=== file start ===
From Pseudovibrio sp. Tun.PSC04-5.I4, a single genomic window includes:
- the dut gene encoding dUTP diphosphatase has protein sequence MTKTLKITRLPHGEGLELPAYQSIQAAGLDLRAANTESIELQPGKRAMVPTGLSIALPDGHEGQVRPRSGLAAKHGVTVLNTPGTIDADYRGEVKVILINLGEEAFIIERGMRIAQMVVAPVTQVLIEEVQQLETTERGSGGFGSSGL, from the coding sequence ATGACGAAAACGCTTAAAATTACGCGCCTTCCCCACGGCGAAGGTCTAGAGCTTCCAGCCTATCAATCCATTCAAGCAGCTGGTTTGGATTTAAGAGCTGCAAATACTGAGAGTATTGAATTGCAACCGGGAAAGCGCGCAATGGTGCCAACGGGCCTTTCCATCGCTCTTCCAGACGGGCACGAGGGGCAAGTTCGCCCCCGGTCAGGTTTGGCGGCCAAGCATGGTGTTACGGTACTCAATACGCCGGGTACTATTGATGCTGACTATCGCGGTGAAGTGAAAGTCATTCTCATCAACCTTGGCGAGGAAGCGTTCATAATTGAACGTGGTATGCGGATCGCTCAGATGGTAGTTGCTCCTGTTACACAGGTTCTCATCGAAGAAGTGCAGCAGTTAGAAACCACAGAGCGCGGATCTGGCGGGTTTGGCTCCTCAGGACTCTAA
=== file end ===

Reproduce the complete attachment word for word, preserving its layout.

From Pseudovibrio sp. Tun.PSC04-5.I4, a single genomic window includes:
- the dut gene encoding dUTP diphosphatase has protein sequence MTKTLKITRLPHGEGLELPAYQSIQAAGLDLRAANTESIELQPGKRAMVPTGLSIALPDGHEGQVRPRSGLAAKHGVTVLNTPGTIDADYRGEVKVILINLGEEAFIIERGMRIAQMVVAPVTQVLIEEVQQLETTERGSGGFGSSGL, from the coding sequence ATGACGAAAACGCTTAAAATTACGCGCCTTCCCCACGGCGAAGGTCTAGAGCTTCCAGCCTATCAATCCATTCAAGCAGCTGGTTTGGATTTAAGAGCTGCAAATACTGAGAGTATTGAATTGCAACCGGGAAAGCGCGCAATGGTGCCAACGGGCCTTTCCATCGCTCTTCCAGACGGGCACGAGGGGCAAGTTCGCCCCCGGTCAGGTTTGGCGGCCAAGCATGGTGTTACGGTACTCAATACGCCGGGTACTATTGATGCTGACTATCGCGGTGAAGTGAAAGTCATTCTCATCAACCTTGGCGAGGAAGCGTTCATAATTGAACGTGGTATGCGGATCGCTCAGATGGTAGTTGCTCCTGTTACACAGGTTCTCATCGAAGAAGTGCAGCAGTTAGAAACCACAGAGCGCGGATCTGGCGGGTTTGGCTCCTCAGGACTCTAA